Wednesday, May 3, 2017

Sawfish Science


There is a newspaper that comes out every Thursday called The Florida Weekly. It is free and The Colonel and I try to pick up the newest edition when it comes out.

A few weeks ago the newspaper had an article about sawfish. They have been cruising the waters for millions of years and are the marine equivalent of living dinosaurs. The water in the local area, the Charlotte Harbor, is the perfect habitat for sawfish, It is a warm estuary where salt and fresh water meet. There are also mangroves here. These features make the perfect spot for sawfish nurseries and playgrounds. Last year an 18-foot sawfish was caught and released on the Naples Pier and an estimated 150-pound one was caught on video off the coast of Sanibel Island.

Sawfish resemble a shark and are in the same family as sharks, skates and rays but with a major difference. The sawfish has a rostrum. A rostrum is a nose extension that can make up to one-quarter of the creature's length, with a menacing set of tooth-like protrusions on each side.


(Images from Internet)

On the verge of extinction; according to National Geographic, sawfish are considered one of the most endangered fish species in the world. All seven species of sawfish are listed on the World Conservation Union's Red List of Threatened Species.

George Burgess (mentioned in the newspaper article), director of the Florida Program for Shark Research, has said that Southwest Florida residents have the potential of saving the sawfish by alerting his organization as to when and where they spot a sawfish and being careful when they go fishing. If they happen to catch a sawfish they are to release it without taking it out of the water. Taking the sawfish out of the water traumatizes it to a great extent.

In Florida the species is the Smalltooth Sawfish. Dr. Nicole Phillips (also mentioned in the newspaper article) loves rays and sharks and has a fascination with genetics. Her study brought her and her graduate student, Annemarie Fearing to Charlotte Harbor. Dr. Phillips and Fearing conduct sawfish research for the University of Southern Mississippi.

Two sawfish species swam in the United States waters; the Largetooth and Salltooth. The last reported sighting of a Largetooth Sawfish in the U.S. was in 1960. Now they are exclusively found in Australian waters.

At one time Smalltooth Sawfish were found off the East Coast of the U.S. from New York to Brownsville, Texas.

Dr. Phillips' goal, with the assistance of Miss Fearing, is to test the DNA of the rostra of "ancient" sawfish and compare it to more recent ones. Ancient means sawfish that lived within the last 100 years. The last century was chosen because of the significant decline in the sawfish population during this period.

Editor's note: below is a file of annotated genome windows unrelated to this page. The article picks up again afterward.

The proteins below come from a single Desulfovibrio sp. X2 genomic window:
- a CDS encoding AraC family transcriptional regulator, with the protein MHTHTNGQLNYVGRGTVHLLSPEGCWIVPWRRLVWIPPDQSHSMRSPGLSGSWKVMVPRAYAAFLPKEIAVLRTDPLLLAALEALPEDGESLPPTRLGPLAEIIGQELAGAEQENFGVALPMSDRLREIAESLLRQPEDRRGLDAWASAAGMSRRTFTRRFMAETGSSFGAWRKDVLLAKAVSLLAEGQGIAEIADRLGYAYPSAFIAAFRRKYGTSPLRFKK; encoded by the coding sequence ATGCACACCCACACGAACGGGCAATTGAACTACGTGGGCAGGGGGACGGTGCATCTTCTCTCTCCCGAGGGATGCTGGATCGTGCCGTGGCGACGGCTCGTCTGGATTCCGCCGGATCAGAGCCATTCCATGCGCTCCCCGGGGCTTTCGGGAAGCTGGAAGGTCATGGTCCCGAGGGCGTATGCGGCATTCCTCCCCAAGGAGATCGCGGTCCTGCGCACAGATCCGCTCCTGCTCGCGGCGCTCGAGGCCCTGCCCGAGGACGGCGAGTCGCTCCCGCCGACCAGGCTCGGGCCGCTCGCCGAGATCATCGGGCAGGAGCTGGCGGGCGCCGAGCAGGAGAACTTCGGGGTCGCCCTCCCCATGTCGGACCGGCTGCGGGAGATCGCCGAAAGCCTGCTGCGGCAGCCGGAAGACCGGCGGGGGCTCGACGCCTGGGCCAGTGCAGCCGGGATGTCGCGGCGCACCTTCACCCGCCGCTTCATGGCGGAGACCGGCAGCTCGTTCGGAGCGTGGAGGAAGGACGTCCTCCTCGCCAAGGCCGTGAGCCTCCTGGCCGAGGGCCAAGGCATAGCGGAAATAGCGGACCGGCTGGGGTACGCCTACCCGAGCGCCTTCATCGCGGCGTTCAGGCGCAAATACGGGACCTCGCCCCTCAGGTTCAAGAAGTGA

The Colonel and I read the newspaper article (as we waited for our Chinese food order to be filled) and thought immediately of the old rostrum that is hanging on the wall in the museum we volunteer for.

The Colonel emailed Dr. Phillips' grad student, Miss Fearing, and informed her that we had an old rostrum that she may be interested in. He told her the rostrum is likely from the 1920s or 1930s. We have a picture hanging in the museum of Mr. Dan Smith and he is standing near a few rostra and the one on the wall may be one of the ones in the photograph.



Miss Fearing was very interested. She told The Colonel that she would be sending him a DNA collection kit and that he should watch the two tutorial videos on the collection process that she had linked in her email. He watched the tutorials. Now we had to wait for the package to arrive in the mail.

We did not have to wait long for the package. We took it to the museum and opened it up to see what the DNA collection kit entailed.


The DNA collection kit included: Rubber gloves, a measuring tape, tweezers, a box cutter, alcohol wipes, a collection vial and a form to be filled out that detailed the rostrum's size, approximate age and place of origin.

The Colonel took the rostrum from the wall. He set it down on the table to ready it for the DNA collection process. The fist thing we did was get the measurements of the rostrum following the diagram that was attached to the enclosed form. There were three measurements taken: length, width of nose and width of the other end.





Now came time to collect the DNA sample. The Colonel donned the rubber gloves and used the alcohol wipes to clean the box cutter and tweezers.


Once the tools of collection were sanitized, he began cutting pieces of the rostrum from the end opposite the nose. The Colonel would need to cut off some of the light colored tissue within the rostrum and then put it inside the collection vial.




The collection of the sawfish DNA was completed. We sealed the sample, the paperwork and tools back into the FedEx package that we received and dropped it into a FedEx collection box that same day.


Now comes the waiting game to see if the sample is a good one and what our museum's rostrum can do to help protect those sawfish that are still swimming in the waters of Charlotte Harbor.

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